Stumbling Blocks and Millstones
The gospels of Jesus can appear deceptively simple. At least that has been my experience. The teachings of Jesus at first glance can appear to me to be merely wise sayings, perhaps worth saving in a scrapbook as handy quotes applicable to others, but not addressed to me.
However as soon as I stop to seriously meditate on the words of Jesus in the four Gospels, layers of meaning come to the surface. Quite a bit of what Jesus said is highly convicting and stops me dead in my tracks. Does something Jesus said 2000 years ago apply to my life and whom I am here and now? Usually the answer is affirmative.
"For the word of God is living and powerful, and sharper than any two-edged sword, piercing even to the division of soul and spirit, and of joints and marrow, and is a discerner of the thoughts and intents of the heart. And there is no creature hidden from His sight, but all things are naked and open to the eyes of Him to whom we must give account." (Hebrews 4:12-13)
On his final trip to Jerusalem, accompanied by a number of disciples, a very mixed crowd of ordinary people, and some increasingly angry religious leaders, Jesus did not follow a "seeker-friendly" approach in asking men to follow Him. He made cleat that it could be very costly to be a disciple,
Now it happened as they journeyed on the road, that someone said to Him, Lord, I will follow You wherever You go.” And Jesus said to him, Foxes have holes and birds of the air have nests, but the Son of Man has nowhere to lay His head.” Then He said to another, Fellow Me.” But he said, Lord, let me first go and bury my father.” Jesus said to him, Let the dead bury their own dead, but you go and preach the kingdom of God.” And another also said, Lord, I will follow You, but let me first go and bid them farewell who are at my house.” But Jesus said to him, Ono one, having put his hand to the plow, and looking back, is fit for the kingdom of God.” (Luke 9:57-62)
The Son of Man must suffer many things, and be rejected by the elders and chief priests and scribes, and be killed, and be raised the third day.” Then He said to them all, If anyone desires to come after Me, let him deny himself, and take up his cross daily, and follow Me. For whoever desires to save his life will lose it, but whoever loses his life for My sake will save it. For what profit is it to a man if he gains the whole world, and is himself destroyed or lost? For whoever is ashamed of Me and My words, of him the Son of Man will be ashamed when He comes in His own glory, and in His Father's, and of the holy angels." (Luke 9:22-26)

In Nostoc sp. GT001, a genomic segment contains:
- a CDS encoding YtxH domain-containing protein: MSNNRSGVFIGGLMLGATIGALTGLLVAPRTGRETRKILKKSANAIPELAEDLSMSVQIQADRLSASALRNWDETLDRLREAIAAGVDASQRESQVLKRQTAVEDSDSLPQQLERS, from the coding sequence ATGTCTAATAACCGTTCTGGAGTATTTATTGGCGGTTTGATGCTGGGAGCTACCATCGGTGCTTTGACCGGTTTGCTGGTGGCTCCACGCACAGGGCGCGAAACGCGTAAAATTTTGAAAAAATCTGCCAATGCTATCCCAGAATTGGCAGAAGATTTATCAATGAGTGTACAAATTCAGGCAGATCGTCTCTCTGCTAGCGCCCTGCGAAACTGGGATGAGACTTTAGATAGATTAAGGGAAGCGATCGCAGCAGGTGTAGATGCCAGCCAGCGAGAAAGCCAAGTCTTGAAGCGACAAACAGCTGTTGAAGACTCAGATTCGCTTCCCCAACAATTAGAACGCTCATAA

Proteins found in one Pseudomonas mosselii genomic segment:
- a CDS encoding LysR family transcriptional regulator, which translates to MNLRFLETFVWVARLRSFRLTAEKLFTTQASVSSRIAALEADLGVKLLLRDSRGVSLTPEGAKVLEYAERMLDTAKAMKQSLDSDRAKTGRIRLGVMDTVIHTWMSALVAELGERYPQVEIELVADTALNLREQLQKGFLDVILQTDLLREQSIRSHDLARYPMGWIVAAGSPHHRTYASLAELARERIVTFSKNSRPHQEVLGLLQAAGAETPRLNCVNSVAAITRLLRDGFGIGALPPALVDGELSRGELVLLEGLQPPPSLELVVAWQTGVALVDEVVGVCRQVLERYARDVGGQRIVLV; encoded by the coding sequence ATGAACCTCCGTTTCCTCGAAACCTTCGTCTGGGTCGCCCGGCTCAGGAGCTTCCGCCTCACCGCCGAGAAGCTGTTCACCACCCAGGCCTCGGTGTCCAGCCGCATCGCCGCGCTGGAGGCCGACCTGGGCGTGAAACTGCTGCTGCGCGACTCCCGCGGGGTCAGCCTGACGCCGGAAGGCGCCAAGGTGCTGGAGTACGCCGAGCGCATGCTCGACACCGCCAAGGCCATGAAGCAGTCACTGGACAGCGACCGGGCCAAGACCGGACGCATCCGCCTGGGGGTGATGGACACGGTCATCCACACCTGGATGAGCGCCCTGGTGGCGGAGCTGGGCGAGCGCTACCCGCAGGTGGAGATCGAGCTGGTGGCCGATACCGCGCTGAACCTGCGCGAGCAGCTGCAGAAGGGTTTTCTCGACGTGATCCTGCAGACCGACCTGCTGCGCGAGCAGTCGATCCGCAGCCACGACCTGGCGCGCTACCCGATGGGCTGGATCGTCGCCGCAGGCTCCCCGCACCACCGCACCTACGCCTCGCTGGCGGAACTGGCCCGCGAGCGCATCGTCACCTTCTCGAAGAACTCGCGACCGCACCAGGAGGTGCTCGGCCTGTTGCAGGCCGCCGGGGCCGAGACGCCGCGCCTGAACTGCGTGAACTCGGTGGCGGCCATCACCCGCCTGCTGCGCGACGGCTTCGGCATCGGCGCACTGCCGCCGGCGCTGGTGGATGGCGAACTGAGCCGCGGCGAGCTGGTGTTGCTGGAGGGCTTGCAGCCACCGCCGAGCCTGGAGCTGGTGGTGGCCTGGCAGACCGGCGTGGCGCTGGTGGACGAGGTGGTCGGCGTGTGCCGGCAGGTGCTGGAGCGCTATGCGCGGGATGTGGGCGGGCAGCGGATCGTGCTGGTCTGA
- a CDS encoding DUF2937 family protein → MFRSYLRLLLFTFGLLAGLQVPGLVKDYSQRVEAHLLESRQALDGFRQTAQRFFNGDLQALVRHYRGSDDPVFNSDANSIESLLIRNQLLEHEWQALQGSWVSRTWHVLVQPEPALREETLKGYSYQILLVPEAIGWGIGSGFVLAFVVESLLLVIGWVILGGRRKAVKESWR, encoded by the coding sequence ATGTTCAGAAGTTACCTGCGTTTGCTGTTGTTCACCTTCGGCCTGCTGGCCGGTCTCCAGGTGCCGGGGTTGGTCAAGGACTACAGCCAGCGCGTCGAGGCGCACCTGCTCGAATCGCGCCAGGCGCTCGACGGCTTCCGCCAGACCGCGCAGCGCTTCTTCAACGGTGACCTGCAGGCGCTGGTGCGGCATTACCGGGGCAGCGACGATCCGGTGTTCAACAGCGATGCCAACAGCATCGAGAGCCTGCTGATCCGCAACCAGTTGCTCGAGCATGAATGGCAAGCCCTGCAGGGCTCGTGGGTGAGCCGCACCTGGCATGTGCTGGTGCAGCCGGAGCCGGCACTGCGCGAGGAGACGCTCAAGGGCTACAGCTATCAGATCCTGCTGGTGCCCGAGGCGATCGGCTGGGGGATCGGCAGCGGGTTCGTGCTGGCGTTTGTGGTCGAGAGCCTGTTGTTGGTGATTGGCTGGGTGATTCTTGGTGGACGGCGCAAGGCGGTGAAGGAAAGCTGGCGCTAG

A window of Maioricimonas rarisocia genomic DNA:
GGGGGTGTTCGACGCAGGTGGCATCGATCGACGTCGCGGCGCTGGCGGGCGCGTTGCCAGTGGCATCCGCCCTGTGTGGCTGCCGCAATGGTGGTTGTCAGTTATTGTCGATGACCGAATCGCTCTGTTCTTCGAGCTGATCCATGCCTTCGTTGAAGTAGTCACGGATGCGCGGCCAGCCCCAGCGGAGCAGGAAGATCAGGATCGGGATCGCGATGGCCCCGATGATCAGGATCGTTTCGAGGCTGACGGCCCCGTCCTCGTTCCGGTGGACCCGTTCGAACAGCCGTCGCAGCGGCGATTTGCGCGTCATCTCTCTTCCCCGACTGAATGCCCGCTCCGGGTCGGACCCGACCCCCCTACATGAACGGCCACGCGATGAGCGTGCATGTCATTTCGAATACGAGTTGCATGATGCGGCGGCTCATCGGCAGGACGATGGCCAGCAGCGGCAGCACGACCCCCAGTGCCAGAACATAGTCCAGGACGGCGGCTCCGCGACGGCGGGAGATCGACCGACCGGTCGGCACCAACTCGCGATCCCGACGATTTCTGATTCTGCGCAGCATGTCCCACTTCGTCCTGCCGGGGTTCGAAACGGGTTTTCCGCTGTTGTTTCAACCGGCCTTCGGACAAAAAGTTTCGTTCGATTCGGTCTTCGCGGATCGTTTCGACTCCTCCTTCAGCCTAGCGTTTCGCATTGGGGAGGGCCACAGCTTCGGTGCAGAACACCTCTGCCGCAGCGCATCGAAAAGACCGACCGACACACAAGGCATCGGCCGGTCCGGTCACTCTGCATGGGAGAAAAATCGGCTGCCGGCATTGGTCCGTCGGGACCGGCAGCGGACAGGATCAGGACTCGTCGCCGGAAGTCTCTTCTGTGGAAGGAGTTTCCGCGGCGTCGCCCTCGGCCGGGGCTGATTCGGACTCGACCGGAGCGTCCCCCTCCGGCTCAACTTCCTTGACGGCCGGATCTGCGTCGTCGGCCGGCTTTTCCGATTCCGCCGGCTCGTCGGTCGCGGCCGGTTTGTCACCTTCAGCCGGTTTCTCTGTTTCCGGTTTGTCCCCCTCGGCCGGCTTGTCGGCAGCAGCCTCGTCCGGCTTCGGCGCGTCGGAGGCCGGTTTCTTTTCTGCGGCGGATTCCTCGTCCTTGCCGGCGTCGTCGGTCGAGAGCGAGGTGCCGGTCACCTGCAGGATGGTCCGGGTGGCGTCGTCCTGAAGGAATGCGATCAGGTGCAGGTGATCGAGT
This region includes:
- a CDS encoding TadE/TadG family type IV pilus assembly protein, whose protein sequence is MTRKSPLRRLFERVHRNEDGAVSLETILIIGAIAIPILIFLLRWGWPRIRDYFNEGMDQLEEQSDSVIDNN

I came to send fire on the earth, and how I wish it were already kindled! But I have a baptism to be baptized with, and how distressed I am till it is accomplished! Do you suppose that I came to give peace on earth? I tell you, not at all, but rather division. For from now on five in one house will be divided: three against two, and two against three. Father will be divided against son and son against father, mother against daughter and daughter against mother, mother-in-law against her daughter-in-law and daughter-in-law against her mother-in-law.” (Luke 12:49-53)
Of course the person who decides not to follow Jesus will lose everything in the end. so there is clearly only choice which leads to life. But being changed into new men and women in order to meet the standards of the kingdom of God requires radical changes in how we live and think--and how we treat others. The training program starts now.
"The Christian life is different: harder, and easier. Christ says, "Give me all. I don't want so much of your time and so much of your money and so much of your work. I want you. I have not come to torment your natural self, but to kill it. No half-measures are any good. I don't want to cut off a branch here and a branch there, I want to have the whole tree down. Hand over the whole natural self, all the desires, which you think innocent as well as the ones you think wicked-the whole outfit. I will give you a new self instead. In fact, I will give you Myself; my own will shall become yours." (C. S. Lewis)
To me, one of the most ominous of Jesus' teachings about our conduct before others is found in two short verses in Luke:
He said to the disciples, It is impossible that no stumbling blocks should come, but woe to him through whom they do come! It would be better for him if a millstone were hung around his neck, and he were thrown into the sea, than that he should offend one of these little ones." (Luke 17:1-2)
The "little ones" Jesus speaks of can refer to small children of course, but the main reference is to a weaker brother or sister--a less mature Christian, an inquirer, a person open to God, but not yet fully instructed in the faith. The "stumbling blocks" may come from Christians or non-Christians. In the latter case, we have an additional final warning from Jesus addressed to unbelievers who cause others to stumble, found in Matthew's gospel: